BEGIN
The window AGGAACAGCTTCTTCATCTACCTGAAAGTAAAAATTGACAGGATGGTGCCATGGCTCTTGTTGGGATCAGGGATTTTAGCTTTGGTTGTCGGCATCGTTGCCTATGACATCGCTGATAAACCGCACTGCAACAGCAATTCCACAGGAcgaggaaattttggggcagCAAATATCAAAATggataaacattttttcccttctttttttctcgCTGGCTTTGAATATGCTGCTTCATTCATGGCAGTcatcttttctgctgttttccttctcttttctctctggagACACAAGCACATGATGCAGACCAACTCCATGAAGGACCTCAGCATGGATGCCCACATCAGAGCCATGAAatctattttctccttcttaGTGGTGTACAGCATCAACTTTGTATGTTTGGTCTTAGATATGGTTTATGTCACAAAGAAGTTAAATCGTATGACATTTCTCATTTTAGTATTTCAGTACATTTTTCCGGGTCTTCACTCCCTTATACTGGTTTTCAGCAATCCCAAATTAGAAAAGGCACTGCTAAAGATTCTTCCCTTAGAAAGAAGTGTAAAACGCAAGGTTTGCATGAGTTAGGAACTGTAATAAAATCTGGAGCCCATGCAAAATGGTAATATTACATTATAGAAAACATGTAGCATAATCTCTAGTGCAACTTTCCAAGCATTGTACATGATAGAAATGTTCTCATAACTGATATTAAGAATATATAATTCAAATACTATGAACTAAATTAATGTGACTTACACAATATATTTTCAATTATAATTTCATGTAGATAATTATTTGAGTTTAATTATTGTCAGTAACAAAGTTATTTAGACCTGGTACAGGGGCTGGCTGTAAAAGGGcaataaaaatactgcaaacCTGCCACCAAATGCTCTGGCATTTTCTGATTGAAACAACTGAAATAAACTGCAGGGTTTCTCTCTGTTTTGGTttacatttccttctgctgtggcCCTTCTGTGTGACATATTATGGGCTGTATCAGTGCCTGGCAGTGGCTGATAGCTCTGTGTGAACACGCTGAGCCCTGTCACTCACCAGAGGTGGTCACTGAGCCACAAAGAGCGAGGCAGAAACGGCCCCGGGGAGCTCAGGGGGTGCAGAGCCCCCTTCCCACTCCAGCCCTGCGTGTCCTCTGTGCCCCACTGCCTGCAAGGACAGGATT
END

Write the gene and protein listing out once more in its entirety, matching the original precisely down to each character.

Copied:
The window AGGAACAGCTTCTTCATCTACCTGAAAGTAAAAATTGACAGGATGGTGCCATGGCTCTTGTTGGGATCAGGGATTTTAGCTTTGGTTGTCGGCATCGTTGCCTATGACATCGCTGATAAACCGCACTGCAACAGCAATTCCACAGGAcgaggaaattttggggcagCAAATATCAAAATggataaacattttttcccttctttttttctcgCTGGCTTTGAATATGCTGCTTCATTCATGGCAGTcatcttttctgctgttttccttctcttttctctctggagACACAAGCACATGATGCAGACCAACTCCATGAAGGACCTCAGCATGGATGCCCACATCAGAGCCATGAAatctattttctccttcttaGTGGTGTACAGCATCAACTTTGTATGTTTGGTCTTAGATATGGTTTATGTCACAAAGAAGTTAAATCGTATGACATTTCTCATTTTAGTATTTCAGTACATTTTTCCGGGTCTTCACTCCCTTATACTGGTTTTCAGCAATCCCAAATTAGAAAAGGCACTGCTAAAGATTCTTCCCTTAGAAAGAAGTGTAAAACGCAAGGTTTGCATGAGTTAGGAACTGTAATAAAATCTGGAGCCCATGCAAAATGGTAATATTACATTATAGAAAACATGTAGCATAATCTCTAGTGCAACTTTCCAAGCATTGTACATGATAGAAATGTTCTCATAACTGATATTAAGAATATATAATTCAAATACTATGAACTAAATTAATGTGACTTACACAATATATTTTCAATTATAATTTCATGTAGATAATTATTTGAGTTTAATTATTGTCAGTAACAAAGTTATTTAGACCTGGTACAGGGGCTGGCTGTAAAAGGGcaataaaaatactgcaaacCTGCCACCAAATGCTCTGGCATTTTCTGATTGAAACAACTGAAATAAACTGCAGGGTTTCTCTCTGTTTTGGTttacatttccttctgctgtggcCCTTCTGTGTGACATATTATGGGCTGTATCAGTGCCTGGCAGTGGCTGATAGCTCTGTGTGAACACGCTGAGCCCTGTCACTCACCAGAGGTGGTCACTGAGCCACAAAGAGCGAGGCAGAAACGGCCCCGGGGAGCTCAGGGGGTGCAGAGCCCCCTTCCCACTCCAGCCCTGCGTGTCCTCTGTGCCCCACTGCCTGCAAGGACAGGATT